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The oil and gas industry argues it’s ineffective and costly.
DENVER — Methane emissions have been a hot topic so far in 2016, not just in the national environmental media but also in the mainstream press with the Aliso Canyon leak and the Obama administration’s concerted push to more stringently regulate the gas.
But in Colorado, a state often out front on fossil fuel production regulations, methane emissions are old news. The Colorado Air Quality and Control Commission in 2014 made the state the first in the nation to seek to limit methane emissions by the oil and gas industry.
Colorado’s methane rules, which compel the oil and gas industry to seek out and stop methane leaks and install equipment to capture 95 percent of methane and volatile organic compounds, are now being held up as a model for the federal government and other states, including California, which was already considering new rules even before Aliso Canyon.
Methane, the main component of natural gas, is 25 times more potent as a heat-trapping greenhouse gas than carbon dioxide, although it doesn’t stay in the atmosphere as long. It’s the second-most prevalent greenhouse gas, according to the U.S. Environmental Protection Agency, and the oil and gas industry is the largest single human-caused source at 29 percent.
Both the EPA and the U.S. Bureau of Land Management have proposed rules similar to Colorado’s aimed at limiting methane emissions from existing and proposed oil and gas production facilities, and the EPA earlier this month expanded its proposed rule. Officials in Colorado have praised the federal government for following in the state’s regulatory footsteps.
“We're pleased to see that elements of the BLM's proposed regulations on flaring, venting and leak prevention are modeled from Colorado's rules, and will minimize the waste of natural gas while reducing harmful emissions,” Colorado Gov. John Hickenlooper said, when the BLM first proposed its new rules in January.
But the Western Energy Alliance, a lobbying group representing oil and gas production companies in 13 western states, does not feel the Colorado methane rules have been worth the money spent by industry to implement them.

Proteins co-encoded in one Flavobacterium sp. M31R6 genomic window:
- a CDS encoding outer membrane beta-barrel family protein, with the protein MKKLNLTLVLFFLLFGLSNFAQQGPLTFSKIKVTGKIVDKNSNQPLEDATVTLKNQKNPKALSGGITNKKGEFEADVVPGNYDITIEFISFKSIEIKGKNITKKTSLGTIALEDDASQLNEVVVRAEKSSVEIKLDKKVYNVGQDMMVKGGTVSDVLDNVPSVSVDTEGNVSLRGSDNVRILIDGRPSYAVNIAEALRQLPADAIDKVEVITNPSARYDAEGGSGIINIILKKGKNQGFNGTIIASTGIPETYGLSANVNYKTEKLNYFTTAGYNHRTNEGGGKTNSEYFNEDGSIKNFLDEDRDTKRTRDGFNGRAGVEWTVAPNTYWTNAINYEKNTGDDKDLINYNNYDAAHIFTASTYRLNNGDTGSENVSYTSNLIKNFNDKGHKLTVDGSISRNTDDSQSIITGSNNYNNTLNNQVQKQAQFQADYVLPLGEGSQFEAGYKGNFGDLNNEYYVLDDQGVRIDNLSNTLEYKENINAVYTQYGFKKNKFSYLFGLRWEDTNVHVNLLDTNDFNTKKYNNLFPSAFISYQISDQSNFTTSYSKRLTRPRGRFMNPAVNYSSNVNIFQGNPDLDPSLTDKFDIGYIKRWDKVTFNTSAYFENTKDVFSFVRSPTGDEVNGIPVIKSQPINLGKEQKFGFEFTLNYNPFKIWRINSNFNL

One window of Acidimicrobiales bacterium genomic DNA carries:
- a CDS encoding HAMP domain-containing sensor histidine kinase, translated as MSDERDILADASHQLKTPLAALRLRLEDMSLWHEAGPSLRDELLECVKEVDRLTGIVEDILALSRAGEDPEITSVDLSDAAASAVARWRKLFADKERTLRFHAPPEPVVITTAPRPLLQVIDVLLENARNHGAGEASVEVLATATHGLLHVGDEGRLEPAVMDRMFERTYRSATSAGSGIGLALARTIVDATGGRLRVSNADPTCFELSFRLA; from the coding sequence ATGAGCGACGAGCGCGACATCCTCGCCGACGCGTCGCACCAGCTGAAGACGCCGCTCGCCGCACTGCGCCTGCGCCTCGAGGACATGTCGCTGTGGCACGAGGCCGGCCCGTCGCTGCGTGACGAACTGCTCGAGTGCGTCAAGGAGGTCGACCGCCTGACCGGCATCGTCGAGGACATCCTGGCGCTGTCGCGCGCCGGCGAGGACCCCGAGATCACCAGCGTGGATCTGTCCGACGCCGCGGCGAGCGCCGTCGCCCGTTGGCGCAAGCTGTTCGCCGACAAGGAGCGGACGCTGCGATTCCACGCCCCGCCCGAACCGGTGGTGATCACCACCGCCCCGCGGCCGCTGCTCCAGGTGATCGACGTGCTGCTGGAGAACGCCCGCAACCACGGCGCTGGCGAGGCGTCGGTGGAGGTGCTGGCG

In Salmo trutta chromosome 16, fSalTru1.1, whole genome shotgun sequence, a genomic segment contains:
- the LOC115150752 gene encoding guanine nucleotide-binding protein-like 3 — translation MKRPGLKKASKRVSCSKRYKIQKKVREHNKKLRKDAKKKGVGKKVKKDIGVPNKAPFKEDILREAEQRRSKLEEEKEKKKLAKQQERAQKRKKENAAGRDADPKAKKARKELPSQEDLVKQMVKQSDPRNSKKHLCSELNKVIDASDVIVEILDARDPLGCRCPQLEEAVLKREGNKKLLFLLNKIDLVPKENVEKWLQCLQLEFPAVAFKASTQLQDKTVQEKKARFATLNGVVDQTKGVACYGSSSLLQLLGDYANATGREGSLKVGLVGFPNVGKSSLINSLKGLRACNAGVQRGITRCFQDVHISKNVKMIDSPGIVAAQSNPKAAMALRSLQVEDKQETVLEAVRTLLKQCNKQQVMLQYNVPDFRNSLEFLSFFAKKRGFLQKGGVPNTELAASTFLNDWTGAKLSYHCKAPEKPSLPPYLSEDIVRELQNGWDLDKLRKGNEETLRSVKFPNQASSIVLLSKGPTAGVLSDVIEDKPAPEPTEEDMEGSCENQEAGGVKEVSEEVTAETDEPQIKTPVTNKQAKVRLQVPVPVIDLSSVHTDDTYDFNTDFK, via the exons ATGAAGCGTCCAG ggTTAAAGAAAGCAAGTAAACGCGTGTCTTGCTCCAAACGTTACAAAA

“We don’t really believe that Colorado’s rule is necessarily a model for the entire country,” said Kathleen Sgamma, WEA’s vice president of government and public affairs. “States are 50 different independent laboratories … and we certainly don’t agree that it’s a cost-effective method.”
By seeking out and minimizing leakage, “these oil and gas control measures are estimated to reduce [volatile organic compound] emissions by approximately 93,500 tons per year and methane/ethane emissions by approximately 65,000 tons per year, at a cost of approximately $42.5 million per year,” according to the state.
The VOCs are critical as the state grapples with tougher new EPA ozone standards. Methane reduction is key to combating global climate change, according to state officials and environmental groups, which also argue that oil and gas companies directly benefit from keeping methane out of the atmosphere and putting it into production.
“It’s the best bargain in air-pollution reduction today,” said former state lawmaker Dan Grossman, the Rocky Mountain regional director of the Environmental Defense Fund. “Unlike putting a scrubber on a power plant, which is only a cost, these measures put more product in the pipeline and offset a lot of the cost burdens on the operators to begin with.”
Sgamma counters that the state’s estimates are just that, estimates, and even those only equate to a very small amount of methane captured and returned to the production loop.
“What the [state] was claiming would be saved from the regulation comes out to less than a day’s worth of Colorado production—one day’s worth out of a year,” Sgamma said. “That’s the high estimate; it’s less than a day of production, and it’s very unlikely that even that estimate would be met.”